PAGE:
The official vote balance topic

@Gąska the whole point of (most) random number generators is that their results are uniformly distributed across a given range. If you're breaking the range into discrete, equallysized subsets, they have an equal chance of occurring; given enough samples, the results will converge like mine did.
It doesn't matter whether the numbers are pseudorandom or "really" random; uniform distribution is typically part of the definition of "good" randomness.

@anotherusername there's "good" randomness, and "real" randomness. And in "good" randomness, you have statistically "good" randomness (linear or bell curve distribution), cryptographically "good" randomness (no predictability and low repeats), and gaming "good" randomness (which is specifically designed to guarantee each possible result to happen in relatively short time, so an event with 70% chance of happening observably happens 70% times in a single session). And "real" randomness rarely meets any of those "good" randomness standards.

This post is deleted!

@anotherusername Not really. That's the entire point of probability distributions.
For example, a random bit generator can generate 0s with 80% probability and 1s with 20% probability. It's still impossible to predict when the next 1 will happen so it's random.

@anonymous234 none of what you just said contradicts anything in my post.

FWP: I want to upvote but the post is deleted

@Yamikuronue that should be against the rules, like it is in the Likes topic.
FWP: my script probably ... did something, before he managed to delete the post. But I can't tell what it did, because the post is deleted.

@anotherusername I can still see the post, though. My other script cached it.
I just can't see the votes.

@anotherusername said in The official vote balance topic:
I'm not sure what the mathematical notation for random is.
It depends upon the distribution from which you draw. Saying "random" just means that you don't know how predict the outcome.

note to self: stop posting in this topic, it generates a lot of notifications....

@anotherusername said in The official vote balance topic:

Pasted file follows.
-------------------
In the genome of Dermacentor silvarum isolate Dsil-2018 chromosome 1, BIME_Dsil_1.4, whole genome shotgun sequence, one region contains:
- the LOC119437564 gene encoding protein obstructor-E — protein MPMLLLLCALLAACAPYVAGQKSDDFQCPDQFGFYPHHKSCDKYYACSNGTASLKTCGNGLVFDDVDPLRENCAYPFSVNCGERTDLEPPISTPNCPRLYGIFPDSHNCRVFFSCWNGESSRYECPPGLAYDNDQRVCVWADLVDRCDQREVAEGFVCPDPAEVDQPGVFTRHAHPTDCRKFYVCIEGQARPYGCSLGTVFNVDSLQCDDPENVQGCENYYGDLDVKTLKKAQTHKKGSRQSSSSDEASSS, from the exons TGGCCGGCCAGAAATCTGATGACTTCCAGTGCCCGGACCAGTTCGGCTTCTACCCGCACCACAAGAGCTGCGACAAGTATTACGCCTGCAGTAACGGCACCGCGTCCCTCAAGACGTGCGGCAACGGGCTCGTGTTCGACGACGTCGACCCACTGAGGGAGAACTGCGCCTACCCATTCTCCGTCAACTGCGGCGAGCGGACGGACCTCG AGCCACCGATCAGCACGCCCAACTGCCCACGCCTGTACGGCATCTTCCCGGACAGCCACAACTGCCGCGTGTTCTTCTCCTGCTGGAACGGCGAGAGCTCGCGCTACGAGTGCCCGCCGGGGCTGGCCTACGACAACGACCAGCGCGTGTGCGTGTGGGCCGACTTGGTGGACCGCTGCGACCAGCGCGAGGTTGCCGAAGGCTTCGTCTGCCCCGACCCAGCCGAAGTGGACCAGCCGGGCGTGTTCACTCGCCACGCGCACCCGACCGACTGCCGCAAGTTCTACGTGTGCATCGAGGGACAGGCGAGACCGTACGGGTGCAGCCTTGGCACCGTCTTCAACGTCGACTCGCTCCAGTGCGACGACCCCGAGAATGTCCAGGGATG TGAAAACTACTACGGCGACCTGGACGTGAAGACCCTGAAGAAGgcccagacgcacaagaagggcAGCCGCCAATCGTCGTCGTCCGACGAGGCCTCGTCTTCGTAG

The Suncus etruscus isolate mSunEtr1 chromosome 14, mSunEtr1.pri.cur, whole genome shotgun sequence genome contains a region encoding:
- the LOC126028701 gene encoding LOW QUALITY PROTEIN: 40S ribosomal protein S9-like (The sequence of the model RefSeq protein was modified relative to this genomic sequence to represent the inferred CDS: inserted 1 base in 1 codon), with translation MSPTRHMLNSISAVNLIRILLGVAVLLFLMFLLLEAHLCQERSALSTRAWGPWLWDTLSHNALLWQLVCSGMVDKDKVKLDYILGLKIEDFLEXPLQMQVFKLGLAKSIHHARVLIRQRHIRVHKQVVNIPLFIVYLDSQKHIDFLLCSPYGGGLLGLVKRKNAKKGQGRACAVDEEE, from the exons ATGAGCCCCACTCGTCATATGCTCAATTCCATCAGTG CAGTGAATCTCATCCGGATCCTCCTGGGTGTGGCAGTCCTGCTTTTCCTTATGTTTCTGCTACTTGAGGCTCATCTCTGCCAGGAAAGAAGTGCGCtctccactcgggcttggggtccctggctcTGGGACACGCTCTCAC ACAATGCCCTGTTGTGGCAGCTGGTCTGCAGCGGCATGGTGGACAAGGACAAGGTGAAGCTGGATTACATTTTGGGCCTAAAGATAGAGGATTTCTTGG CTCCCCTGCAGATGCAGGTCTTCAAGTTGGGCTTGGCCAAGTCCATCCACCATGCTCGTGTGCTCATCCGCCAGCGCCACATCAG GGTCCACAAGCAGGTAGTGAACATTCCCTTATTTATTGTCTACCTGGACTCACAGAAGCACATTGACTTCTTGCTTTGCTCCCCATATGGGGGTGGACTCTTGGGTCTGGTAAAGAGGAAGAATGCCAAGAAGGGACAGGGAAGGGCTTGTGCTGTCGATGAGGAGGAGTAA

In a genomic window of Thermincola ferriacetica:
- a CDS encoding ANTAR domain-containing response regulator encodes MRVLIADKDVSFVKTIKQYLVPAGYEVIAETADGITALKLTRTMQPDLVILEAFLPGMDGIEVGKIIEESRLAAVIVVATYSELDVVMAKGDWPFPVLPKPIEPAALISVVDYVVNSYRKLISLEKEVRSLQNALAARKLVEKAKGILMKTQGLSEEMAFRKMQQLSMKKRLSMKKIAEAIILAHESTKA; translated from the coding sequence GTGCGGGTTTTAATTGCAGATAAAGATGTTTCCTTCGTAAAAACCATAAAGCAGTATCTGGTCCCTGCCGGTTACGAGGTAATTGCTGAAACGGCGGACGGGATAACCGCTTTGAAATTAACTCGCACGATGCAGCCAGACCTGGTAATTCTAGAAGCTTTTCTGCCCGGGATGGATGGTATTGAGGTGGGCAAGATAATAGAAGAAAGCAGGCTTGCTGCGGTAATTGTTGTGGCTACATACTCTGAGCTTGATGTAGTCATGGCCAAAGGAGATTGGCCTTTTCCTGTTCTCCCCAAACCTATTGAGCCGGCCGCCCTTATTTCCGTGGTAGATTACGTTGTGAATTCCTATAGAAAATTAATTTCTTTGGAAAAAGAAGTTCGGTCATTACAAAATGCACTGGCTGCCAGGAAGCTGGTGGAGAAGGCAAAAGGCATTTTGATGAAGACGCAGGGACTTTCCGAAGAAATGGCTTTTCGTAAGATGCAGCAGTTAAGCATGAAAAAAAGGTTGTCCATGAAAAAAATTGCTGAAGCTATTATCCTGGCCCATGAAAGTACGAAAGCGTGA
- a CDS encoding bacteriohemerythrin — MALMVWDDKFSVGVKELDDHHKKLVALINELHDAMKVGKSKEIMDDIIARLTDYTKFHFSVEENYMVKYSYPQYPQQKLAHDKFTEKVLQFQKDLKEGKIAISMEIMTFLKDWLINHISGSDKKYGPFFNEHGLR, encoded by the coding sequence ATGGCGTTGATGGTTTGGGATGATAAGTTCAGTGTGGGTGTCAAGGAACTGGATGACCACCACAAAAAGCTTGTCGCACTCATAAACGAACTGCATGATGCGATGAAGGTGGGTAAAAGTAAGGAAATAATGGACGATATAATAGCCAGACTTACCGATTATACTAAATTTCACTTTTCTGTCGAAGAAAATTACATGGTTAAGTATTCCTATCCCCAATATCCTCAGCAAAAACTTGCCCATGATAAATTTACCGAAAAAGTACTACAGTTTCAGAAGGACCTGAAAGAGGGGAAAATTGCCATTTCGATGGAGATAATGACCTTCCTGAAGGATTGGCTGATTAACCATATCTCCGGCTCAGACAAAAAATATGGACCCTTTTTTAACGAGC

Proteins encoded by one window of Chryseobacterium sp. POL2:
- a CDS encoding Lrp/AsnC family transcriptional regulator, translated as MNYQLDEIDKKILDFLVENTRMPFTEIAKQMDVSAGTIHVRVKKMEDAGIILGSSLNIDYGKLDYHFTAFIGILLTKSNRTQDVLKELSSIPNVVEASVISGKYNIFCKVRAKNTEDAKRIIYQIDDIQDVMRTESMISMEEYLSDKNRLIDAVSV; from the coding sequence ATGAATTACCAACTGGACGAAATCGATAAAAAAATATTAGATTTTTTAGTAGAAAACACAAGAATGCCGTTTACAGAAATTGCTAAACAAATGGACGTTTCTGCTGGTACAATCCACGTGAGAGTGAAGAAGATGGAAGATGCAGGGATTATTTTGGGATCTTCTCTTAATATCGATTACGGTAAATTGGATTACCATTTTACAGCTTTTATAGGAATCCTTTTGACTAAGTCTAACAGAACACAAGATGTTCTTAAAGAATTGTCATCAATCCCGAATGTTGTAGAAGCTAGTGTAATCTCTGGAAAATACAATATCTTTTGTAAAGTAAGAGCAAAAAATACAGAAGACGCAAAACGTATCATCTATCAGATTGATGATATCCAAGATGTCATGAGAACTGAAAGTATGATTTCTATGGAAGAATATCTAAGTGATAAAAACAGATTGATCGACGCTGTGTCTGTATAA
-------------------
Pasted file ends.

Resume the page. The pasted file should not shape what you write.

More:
As the number of votes given goes to infinity, the number of upvotes and downvotes given will approach parity.
.. is false, but
@anotherusername said in The official vote balance topic:
the limit of the ratio between upvotes and downvotes is not indeterminate.
is true.
The magic phrase to google for here is "random walk". This sort of thing arises naturally in some contexts in physics; IIRC the expected distance from 0 after N steps grows like the square root of N. (It follows that the ratio of upvotes to downvotes converges to 1, as you would expect.)

This is more fun that I thought it would be

@Scarlet_Manuka they approach parity, in terms of the fraction of the total that they represent. You're correct, though, that you cannot expect them to be equal in number.
In other words, while you can't expect (up  down) to go to 0, you can expect (up  down) / (up + down) to go to 0.

@anotherusername Yes, but the original quote to which I was replying explicitly said "the number of upvotes and downvotes given will approach parity".
I did agree that
the ratio of upvotes to downvotes converges to 1, as you would expect.
which is the same as your statement that (up  down) / (up + down) goes to 0.

It's all balanced. I suppose I'd better give people something to do

Ahh, a whole thread with no post with 0 net votes. Such a beautiful sight...

@cark the funny thung is, as soon as you posted it, it stopped being true.

@Gąska What did you say? Sorry, couldn't hear you over the sound of TOO MUCH TIME ON MY HANDS